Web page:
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  • Bloody Wheatfield Witness Tree Stainless Steel Inlay Ring
  • Bloody Wheatfield Witness Tree Stainless Steel Inlay Ring
  • Bloody Wheatfield Witness Tree Stainless Steel Inlay Ring
  • Bloody Wheatfield Witness Tree Stainless Steel Inlay Ring
  • Bloody Wheatfield Witness Tree Stainless Steel Inlay Ring
  • Bloody Wheatfield Witness Tree Stainless Steel Inlay Ring
SKU: WT-167

Bloody Wheatfield Witness Tree Stainless Steel Inlay Ring

$180.00Price

The area that became known as The Bloody Wheatfield was owned by the Rose family at the time of the Battle of Gettysburg.  The fighting here late on the second day of the battle consisted of numerous attacks and counterattacks over several hours.  Nineteen brigades fought for this 20-acre position.  The first engagement in the Wheatfield was that of Anderson’s brigade of Confederates attacking the 17th Maine of Trobriand.  The 17th Maine held its position behind a low stone wall with the assistance of cannon fire, and Anderson’s med fell back.  Trobriand late wrote, “I have never seen any men fight with equal obstinacy.”  By 5:30 p.m., the first of Confederate General Kershaw’s regiment neared the Rose farmhouse, Kershaw’s men placed great pressure on the 17th Maine, but it continued to hold.  For some reason, however, union General Barnes withdrew his understrength division about 300 yards to the north.  The 17th Maine had to follow suit, and the Confederates seized the Wheatfield.  Later, Union General Hancock sent the 1st Division under General Caldwell from its reserve position behind Cemetery Ridge.  It arrived about 6:00 p.m. and cleared the Wheatfield pushing Kershaw’s men back to the edge of Rose Woods and so the Wheatfield returned to the Union.  However, Union control was short lived having exhausted their ammunition and the position collapsed, but not without fierce and often hand to hand fighting.  The Wheatfield was once again in control of the Confederates.  Soon thereafter, additional Union troops arrived.  The 2nd Division of the V Corps, under Brigadier General Romeyn B. Ayres, known as the ‘Regular Division’ entered the fray, but were quickly flanked by Confederate troops and had to retreat to the relative safety of nearby Little Round Top.  The final Confederate assault through the Wheatfield occurred about 7:30 p.m.  As they neared the northern shoulder of Little Round Top they were me with a counterattack from the 3rd Division of the Pennsylvania Reserves.  The brigade of Colonel William McCandless, including a company from Gettysburg, drove the exhausted Confederates back beyond the east side of the field.  The Bloody Wheatfield remained quiet for the rest of the battle. But it took a heavy toll on the men who traded its position that day.    The Confederates had fought with six brigades against thirteen (somewhat smaller) Union brigades.  Of the 20,644 from both sides, about 30% were killed, wounded or missing.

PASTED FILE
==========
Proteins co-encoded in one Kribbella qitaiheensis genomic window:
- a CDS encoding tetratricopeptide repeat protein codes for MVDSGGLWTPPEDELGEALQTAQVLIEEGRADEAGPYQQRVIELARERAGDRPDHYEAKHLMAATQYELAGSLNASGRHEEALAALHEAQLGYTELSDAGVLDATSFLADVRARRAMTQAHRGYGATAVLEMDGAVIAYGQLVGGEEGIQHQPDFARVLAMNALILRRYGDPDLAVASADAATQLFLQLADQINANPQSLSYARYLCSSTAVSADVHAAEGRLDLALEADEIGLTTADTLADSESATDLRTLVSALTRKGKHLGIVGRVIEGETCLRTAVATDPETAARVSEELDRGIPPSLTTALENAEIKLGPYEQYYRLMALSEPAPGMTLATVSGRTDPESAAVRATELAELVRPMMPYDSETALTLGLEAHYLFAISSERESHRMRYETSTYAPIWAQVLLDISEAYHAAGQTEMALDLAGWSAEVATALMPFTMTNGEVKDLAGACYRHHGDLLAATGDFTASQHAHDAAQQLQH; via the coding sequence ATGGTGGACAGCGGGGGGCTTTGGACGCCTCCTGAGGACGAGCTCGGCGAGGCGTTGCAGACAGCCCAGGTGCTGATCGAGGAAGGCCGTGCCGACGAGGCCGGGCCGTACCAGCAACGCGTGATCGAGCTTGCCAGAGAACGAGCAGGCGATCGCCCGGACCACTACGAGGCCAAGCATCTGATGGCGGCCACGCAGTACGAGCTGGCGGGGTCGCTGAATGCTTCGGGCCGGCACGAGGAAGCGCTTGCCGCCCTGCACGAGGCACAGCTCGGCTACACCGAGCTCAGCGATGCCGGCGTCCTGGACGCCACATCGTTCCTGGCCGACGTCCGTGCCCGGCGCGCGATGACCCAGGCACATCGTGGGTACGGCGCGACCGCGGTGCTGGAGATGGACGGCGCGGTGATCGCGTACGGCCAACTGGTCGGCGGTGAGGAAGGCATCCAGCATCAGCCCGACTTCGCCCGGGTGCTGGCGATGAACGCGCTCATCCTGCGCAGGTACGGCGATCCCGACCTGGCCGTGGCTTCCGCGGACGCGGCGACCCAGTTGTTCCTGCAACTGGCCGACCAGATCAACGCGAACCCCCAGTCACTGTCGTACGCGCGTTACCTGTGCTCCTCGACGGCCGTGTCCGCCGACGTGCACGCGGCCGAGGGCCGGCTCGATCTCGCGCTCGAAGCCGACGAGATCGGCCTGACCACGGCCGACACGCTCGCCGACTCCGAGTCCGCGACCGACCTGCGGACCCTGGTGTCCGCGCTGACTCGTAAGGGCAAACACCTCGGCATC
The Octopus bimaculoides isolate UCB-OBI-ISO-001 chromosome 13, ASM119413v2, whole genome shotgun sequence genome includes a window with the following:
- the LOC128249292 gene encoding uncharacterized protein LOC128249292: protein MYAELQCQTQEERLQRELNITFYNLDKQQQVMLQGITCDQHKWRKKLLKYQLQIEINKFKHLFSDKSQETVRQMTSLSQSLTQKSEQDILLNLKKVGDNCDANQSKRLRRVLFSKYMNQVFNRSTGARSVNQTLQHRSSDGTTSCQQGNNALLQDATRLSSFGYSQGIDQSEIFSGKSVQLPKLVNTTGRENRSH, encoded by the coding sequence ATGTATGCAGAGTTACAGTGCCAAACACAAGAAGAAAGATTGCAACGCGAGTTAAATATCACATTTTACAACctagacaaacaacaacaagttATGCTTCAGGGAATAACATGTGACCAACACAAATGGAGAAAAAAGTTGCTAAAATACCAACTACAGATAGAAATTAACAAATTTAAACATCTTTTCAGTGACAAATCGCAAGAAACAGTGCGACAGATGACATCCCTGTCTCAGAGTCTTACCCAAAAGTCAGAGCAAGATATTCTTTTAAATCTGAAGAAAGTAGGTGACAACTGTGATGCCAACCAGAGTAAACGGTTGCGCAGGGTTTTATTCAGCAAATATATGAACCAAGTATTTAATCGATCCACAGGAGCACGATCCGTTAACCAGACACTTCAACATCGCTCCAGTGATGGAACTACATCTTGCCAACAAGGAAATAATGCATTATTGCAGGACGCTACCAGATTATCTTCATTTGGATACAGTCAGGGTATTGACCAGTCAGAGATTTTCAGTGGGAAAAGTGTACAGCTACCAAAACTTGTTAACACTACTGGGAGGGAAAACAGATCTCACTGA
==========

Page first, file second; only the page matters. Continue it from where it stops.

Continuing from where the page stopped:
• Gettysburg Sentinels crafts products from wood reclaimed from an oak Witness Tree that once stood on the grounds bordering the Bloody Wheatfield having witnessed the various battles to occupy the ground on July 2, 1863.

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